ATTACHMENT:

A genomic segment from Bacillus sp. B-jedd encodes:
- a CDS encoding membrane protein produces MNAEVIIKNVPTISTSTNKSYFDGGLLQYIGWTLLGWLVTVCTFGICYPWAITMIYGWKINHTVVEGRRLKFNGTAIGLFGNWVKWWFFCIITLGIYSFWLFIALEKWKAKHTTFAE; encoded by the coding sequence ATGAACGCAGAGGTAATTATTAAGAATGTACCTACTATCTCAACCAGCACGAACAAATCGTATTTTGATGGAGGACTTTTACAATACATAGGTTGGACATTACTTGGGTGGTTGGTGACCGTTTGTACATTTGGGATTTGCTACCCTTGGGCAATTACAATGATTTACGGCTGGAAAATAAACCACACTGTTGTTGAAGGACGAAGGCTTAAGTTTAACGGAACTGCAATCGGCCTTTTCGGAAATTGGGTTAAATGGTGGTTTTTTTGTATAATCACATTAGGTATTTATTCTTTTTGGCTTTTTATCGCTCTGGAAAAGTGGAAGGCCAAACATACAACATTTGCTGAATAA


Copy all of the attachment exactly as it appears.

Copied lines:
A genomic segment from Bacillus sp. B-jedd encodes:
- a CDS encoding membrane protein produces MNAEVIIKNVPTISTSTNKSYFDGGLLQYIGWTLLGWLVTVCTFGICYPWAITMIYGWKINHTVVEGRRLKFNGTAIGLFGNWVKWWFFCIITLGIYSFWLFIALEKWKAKHTTFAE; encoded by the coding sequence ATGAACGCAGAGGTAATTATTAAGAATGTACCTACTATCTCAACCAGCACGAACAAATCGTATTTTGATGGAGGACTTTTACAATACATAGGTTGGACATTACTTGGGTGGTTGGTGACCGTTTGTACATTTGGGATTTGCTACCCTTGGGCAATTACAATGATTTACGGCTGGAAAATAAACCACACTGTTGTTGAAGGACGAAGGCTTAAGTTTAACGGAACTGCAATCGGCCTTTTCGGAAATTGGGTTAAATGGTGGTTTTTTTGTATAATCACATTAGGTATTTATTCTTTTTGGCTTTTTATCGCTCTGGAAAAGTGGAAGGCCAAACATACAACATTTGCTGAATAA